FIGURE 1. A simplified scheme showing the cellular compartmentation associated with the biosynthesis of lignin, coumarin, artemisinin, and other metabolites. Pathway abbreviations: MEP, 2-C-methyl-D-erythritol 4-phosphate and MVA, mevalonate pathway; enzyme abbreviations; ADS, amorphadiene synthase; AaADH1, Artemisia annua alcohol dehydrogenase; AaCAD, Artemisia annua cinnamyl alcohol dehydrogenase; CPR1, cytochrome P450 reductase 1; CYP71AV1, cytochrome P450 mono-oxygenase; and PAL, phenylalanine ammonia-lyase. Dashed arrows and lines denote multiple steps. Solid arrows denote one step. The short arrow for AaCAD in the artemisinin pathway denotes a partial reverse. The long arrow for CYP71AV1 and CPR1 denotes the main direction toward artemisinin.
Cinnamyl alcohol dehydrogenase (CAD) is categorized in a group of short-chain oxidoreductases in the family of nicotinamide adenine dinucleotide phosphate (reduced form)-dependent enzymes. It has been appropriately characterized to catalyze the conversion of phenylpropenyl aldehydes to alcohols in the late steps of lignin biosynthesis (Figure 1) (Sarni et al., 1984; Somers et al., 1995; Baucher et al., 1999; Chabannes et al., 2001). A large number of studies have succeeded in manipulating CAD expression in potent biotechnological efforts to reduce lignin in trees and crops for different economic applications (Baucher et al., 1999; MacKay et al., 1999; Chabannes et al., 2001; Fu et al., 2011; d’Yvoire et al., 2013; Trabucco et al., 2013; Anderson et al., 2015; Ozparpucu et al., 2017). The main successes associated with using CAD downregulation include improved digestibility of forage crops, reduction of lignin in trees for pulping and biofuel, and different renewable plants for biofuel feedstock (Lapierre et al., 2000; Fu et al., 2011; Wang Y.H. et al., 2015; Ozparpucu et al., 2017; Ponniah et al., 2017). For example, downregulation of CAD in alfalfa has been shown to lead to a decrease in lignin and improved digestibility of this forage crop (Baucher et al., 1999). Suppression of CAD in rice has demonstrated the potential to facilitate cellulose production for biofuel feedstock (Ponniah et al., 2017). A downregulation of CAD has also been reported to improve saccharification in switchgrass for biofuel conversion (Fu et al., 2011).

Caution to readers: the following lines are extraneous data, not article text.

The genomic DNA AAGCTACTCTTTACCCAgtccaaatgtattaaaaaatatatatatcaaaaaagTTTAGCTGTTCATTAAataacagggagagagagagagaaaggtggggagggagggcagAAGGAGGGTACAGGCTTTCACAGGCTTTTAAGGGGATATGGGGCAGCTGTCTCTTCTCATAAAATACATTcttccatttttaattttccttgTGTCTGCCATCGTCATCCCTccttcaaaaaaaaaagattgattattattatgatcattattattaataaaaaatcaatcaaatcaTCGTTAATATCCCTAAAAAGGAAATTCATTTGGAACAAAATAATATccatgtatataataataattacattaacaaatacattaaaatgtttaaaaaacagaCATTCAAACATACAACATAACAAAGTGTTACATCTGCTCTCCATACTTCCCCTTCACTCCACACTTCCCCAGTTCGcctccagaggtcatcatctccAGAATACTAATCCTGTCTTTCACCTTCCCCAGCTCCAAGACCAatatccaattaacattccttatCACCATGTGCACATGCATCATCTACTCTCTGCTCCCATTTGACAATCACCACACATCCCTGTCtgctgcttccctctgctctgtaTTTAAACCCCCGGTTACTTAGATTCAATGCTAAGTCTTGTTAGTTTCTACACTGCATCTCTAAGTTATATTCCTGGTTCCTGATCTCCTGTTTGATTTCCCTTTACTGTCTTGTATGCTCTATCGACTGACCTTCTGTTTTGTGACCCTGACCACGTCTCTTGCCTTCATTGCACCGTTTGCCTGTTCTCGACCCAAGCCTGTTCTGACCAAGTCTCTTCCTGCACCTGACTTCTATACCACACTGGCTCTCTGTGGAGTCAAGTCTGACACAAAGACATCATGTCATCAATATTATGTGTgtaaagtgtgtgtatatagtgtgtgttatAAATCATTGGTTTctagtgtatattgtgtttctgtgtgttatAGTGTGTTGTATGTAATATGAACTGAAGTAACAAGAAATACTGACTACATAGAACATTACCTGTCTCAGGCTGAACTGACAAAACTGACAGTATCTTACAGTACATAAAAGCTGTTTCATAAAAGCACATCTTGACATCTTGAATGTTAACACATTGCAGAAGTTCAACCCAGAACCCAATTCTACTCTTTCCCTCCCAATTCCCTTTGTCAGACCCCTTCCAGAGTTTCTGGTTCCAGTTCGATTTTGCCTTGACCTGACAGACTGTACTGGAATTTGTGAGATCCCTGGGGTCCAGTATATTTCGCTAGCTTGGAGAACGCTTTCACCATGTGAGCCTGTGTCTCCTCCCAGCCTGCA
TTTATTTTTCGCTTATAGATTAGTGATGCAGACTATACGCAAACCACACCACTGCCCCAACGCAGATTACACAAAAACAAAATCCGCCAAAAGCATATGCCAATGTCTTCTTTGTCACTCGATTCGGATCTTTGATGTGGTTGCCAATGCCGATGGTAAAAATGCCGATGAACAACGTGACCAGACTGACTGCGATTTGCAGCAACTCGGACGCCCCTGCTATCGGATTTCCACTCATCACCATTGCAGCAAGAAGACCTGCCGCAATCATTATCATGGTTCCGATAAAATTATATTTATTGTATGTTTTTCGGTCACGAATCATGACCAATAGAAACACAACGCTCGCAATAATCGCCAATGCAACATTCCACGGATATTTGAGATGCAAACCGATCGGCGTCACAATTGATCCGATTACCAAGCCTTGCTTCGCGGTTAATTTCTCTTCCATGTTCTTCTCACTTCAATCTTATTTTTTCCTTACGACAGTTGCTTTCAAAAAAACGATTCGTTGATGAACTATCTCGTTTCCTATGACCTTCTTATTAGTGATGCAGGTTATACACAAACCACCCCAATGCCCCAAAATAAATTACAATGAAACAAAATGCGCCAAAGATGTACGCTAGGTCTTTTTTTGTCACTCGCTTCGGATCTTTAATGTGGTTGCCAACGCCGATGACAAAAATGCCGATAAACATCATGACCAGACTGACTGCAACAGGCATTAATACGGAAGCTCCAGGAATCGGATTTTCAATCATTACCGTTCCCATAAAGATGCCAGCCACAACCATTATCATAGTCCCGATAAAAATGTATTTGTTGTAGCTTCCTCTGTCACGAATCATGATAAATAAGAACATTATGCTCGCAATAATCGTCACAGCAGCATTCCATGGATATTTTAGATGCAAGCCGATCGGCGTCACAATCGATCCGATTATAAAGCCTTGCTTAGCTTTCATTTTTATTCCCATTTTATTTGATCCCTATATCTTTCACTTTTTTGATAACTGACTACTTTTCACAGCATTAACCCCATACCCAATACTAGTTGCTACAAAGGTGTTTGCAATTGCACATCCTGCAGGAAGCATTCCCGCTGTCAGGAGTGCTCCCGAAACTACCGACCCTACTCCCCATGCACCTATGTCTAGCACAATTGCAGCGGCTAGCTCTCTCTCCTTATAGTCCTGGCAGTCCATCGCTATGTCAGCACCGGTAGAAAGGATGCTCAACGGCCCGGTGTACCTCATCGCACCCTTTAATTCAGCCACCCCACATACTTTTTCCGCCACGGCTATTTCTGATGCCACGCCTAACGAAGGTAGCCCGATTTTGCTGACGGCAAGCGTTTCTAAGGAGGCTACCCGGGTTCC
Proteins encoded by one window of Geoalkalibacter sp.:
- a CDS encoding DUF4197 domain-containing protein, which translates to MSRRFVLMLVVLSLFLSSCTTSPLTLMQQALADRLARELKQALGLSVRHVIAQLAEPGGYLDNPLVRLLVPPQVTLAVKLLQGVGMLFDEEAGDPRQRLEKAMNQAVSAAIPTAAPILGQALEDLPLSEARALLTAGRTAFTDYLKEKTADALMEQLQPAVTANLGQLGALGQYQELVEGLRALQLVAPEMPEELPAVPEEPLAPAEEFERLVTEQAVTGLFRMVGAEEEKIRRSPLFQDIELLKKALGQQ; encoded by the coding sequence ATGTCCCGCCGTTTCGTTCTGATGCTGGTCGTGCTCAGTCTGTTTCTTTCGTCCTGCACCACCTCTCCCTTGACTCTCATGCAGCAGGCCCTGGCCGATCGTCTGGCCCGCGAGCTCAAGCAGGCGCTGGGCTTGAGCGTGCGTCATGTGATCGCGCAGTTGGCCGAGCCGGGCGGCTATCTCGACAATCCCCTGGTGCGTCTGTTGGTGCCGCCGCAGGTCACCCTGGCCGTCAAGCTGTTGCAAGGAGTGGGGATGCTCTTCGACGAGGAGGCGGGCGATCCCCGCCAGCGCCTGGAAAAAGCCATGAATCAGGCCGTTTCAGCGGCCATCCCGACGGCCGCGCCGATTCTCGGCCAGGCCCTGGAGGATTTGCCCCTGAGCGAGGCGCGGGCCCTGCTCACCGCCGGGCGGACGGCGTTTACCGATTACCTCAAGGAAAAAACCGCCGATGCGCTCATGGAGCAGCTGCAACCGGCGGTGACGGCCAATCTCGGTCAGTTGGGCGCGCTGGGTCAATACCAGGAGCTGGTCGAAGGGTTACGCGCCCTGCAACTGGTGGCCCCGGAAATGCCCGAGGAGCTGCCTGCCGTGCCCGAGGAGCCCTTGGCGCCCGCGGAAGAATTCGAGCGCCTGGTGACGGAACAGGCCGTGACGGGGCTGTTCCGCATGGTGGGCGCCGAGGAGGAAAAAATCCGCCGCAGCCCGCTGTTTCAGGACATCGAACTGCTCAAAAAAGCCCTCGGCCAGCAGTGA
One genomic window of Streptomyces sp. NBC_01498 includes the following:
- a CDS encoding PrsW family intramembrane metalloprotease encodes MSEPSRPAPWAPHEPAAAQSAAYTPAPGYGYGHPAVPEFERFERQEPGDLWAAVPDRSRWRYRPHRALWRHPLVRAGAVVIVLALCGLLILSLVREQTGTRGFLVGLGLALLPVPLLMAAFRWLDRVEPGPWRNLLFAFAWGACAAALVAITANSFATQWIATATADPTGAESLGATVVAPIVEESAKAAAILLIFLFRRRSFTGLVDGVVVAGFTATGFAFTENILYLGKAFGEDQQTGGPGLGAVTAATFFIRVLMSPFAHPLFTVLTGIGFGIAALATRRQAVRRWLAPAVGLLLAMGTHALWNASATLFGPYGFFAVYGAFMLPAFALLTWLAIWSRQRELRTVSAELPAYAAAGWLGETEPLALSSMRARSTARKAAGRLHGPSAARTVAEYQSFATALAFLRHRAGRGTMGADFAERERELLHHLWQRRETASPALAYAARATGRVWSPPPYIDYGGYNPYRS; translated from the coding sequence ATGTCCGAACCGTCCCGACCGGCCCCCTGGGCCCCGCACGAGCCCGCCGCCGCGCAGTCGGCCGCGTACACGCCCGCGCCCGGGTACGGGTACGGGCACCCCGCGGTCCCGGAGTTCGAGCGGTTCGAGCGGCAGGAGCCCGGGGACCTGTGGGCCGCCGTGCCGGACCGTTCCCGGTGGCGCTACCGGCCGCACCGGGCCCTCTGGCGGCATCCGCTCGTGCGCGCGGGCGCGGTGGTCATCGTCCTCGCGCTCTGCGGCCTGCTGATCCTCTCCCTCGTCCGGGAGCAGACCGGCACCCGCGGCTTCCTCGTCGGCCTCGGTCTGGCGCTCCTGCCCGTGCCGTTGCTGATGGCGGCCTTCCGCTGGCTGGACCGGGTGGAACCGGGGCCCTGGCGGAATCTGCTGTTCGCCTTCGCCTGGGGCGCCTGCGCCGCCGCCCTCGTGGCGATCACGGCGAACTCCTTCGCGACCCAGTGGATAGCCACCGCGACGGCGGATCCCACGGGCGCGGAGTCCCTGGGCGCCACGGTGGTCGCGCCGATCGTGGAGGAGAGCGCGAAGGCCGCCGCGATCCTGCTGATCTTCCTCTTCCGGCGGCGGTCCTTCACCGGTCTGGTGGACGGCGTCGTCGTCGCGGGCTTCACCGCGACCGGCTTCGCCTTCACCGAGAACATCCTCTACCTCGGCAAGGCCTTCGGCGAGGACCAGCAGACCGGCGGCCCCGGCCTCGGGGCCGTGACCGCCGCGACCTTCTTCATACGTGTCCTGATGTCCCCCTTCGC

In our previous study, we reported the cloning of a CAD homolog from glandular trichomes of an heterozygous (cross-pollination) A. annua cultivar and in vitro enzyme assays to show that it used cinnamyl aldehyde, coniferyl aldehyde, sinapyl aldehyde, and artemisinic aldehyde as substrates (Li et al., 2012). To date, whether this CAD can affect lignin and other metabolic pathways in A. annua remains to be investigated. Herein, we report the cloning of a new CAD homolog from a novel self-pollinating (SP) A. annua and characterize its enzyme kinetics and overexpression in plants. Phytochemical analysis, GC-MS-based metabolic profiling, and LC-MS analysis were conducted to characterize phenylpropanoid and terpenoid metabolism in transgenic plants. The resulting data showed that not only was this new AaCAD involved in lignin biosynthesis, but it was also associated with coumarin formation. By contrast, artemisinin and other sesquiterpenes contents were significantly decreased in transgenic plants. These data show that AaCAD can play a dual function by establishing a crosstalk between two distinct cytosolic pathways, the phenylpropanoid and sesquiterpene pathways. Although overexpression of AaCAD leads to a reduction of artemisinin contents, this research is very instructional for future metabolic engineering designs to improve artemisinin production in A. annua.
Materials and Methods
Plant Materials and Growth Conditions
The progeny of a self-pollinating (SP) A. annua variety were grown in the phytotron for seeds as described previously (Alejos-Gonzalez et al., 2011). The photoperiod and temperature in the phytotron was 16/8 h (light/dark) and 25/22°C (day and night). Seedlings of the F3 progeny were used for gene cloning, genetic transformation, and metabolite analysis.
Cloning of AaCAD cDNA
DNA-free total RNA was isolated from 2-month-old seedlings of SP A. annua using the RNeasy Plant Mini Kit (Qiagen, United States) as described previously (Ma et al., 2015). The first-strand cDNA was synthesized with 1.0 μg of total RNA and Powerscript reverse transcriptase (Clontech). The resulting cDNA was used as template to clone AaCAD. A pair of primers consisting of CAD-F (5′- ATG GGA AGC ATG AAA GAA GAA AG-3′) and CAD-R (5′-ATT TGT TGT TTC CTC TTC CAA A-3′) was designed for RT-PCR, which was carried out to obtain the open reading frame (ORF) fragment of AaCAD. The PCR product was further sequenced to analyze its nucleotides. The resulting ORF was deduced to determine the amino acid sequence, which was aligned with a reported CAD sequence obtained from GenBank. The sequence alignment was completed using an online Cluster Omega program1.
Heterogeneous Expression of Recombinant AaCAD